John Locke is regarded as one of the most fundamental philosophers in the world, being responsible for greatly influencing the ideals behind both the French Enlightenment and the American Revolution, as well as founding the philosophical school of thought called Realism. John Locke was born in 1632, went on to study at Oxford University, where he studied medicine.
As well as being a major driving force behind philosophy, Locke also wrote the often referenced "Two Treatises on Government," which attacked the status quo of power in England. These texts went on to become a fundamental backbone of political thought after the English civil war, before spreading across to Europe and America.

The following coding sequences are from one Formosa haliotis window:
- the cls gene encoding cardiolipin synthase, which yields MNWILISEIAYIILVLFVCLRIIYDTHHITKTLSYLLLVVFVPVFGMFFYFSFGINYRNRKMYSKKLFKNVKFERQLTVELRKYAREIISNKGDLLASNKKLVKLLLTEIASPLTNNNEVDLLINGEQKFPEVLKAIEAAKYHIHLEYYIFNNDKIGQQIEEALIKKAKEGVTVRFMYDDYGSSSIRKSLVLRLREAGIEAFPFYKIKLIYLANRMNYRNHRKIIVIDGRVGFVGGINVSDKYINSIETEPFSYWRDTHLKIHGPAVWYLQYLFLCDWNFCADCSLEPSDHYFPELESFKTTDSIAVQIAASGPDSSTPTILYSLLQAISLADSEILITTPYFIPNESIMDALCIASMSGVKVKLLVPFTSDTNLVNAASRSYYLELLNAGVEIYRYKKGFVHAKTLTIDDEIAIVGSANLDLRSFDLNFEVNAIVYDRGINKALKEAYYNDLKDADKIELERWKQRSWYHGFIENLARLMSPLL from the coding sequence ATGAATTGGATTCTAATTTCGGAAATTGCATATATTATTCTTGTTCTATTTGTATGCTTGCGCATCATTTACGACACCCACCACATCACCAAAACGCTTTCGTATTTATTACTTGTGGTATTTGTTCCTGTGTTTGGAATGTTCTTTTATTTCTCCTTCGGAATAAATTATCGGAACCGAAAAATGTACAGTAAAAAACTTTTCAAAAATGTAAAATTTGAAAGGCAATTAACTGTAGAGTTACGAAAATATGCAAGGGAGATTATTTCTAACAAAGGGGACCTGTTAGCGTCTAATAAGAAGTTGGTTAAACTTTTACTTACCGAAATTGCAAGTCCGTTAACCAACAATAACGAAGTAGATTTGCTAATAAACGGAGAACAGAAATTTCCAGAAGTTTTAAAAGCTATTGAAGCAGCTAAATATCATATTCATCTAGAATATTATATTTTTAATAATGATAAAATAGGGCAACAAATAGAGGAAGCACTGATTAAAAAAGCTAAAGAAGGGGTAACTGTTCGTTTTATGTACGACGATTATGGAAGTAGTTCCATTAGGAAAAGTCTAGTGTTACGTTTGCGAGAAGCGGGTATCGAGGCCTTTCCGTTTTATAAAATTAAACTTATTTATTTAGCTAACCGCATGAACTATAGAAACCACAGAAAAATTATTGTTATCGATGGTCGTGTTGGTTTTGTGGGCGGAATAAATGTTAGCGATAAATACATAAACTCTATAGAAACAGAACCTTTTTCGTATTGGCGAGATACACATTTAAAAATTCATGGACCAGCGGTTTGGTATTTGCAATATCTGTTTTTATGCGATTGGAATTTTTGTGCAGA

Locke was the first to argue against the God given right of kings, stating that:
- All human beings are born equal, and any power the ruling classes or government have is ultimately derived from the people, not an inherent God given right to rule.
- All individuals have a right to own property, and such property should never be taken without consent.
- If ruling bodies seize property without consent, or refuse to acknowledge the people and their well-being as the source of ruling power, then the people have a right to resist and remove said power structures.
Although much of Locke's political thought was a product of the time, many of these values have formed the foundations for modern democracy, morality, and human rights that continue to this day.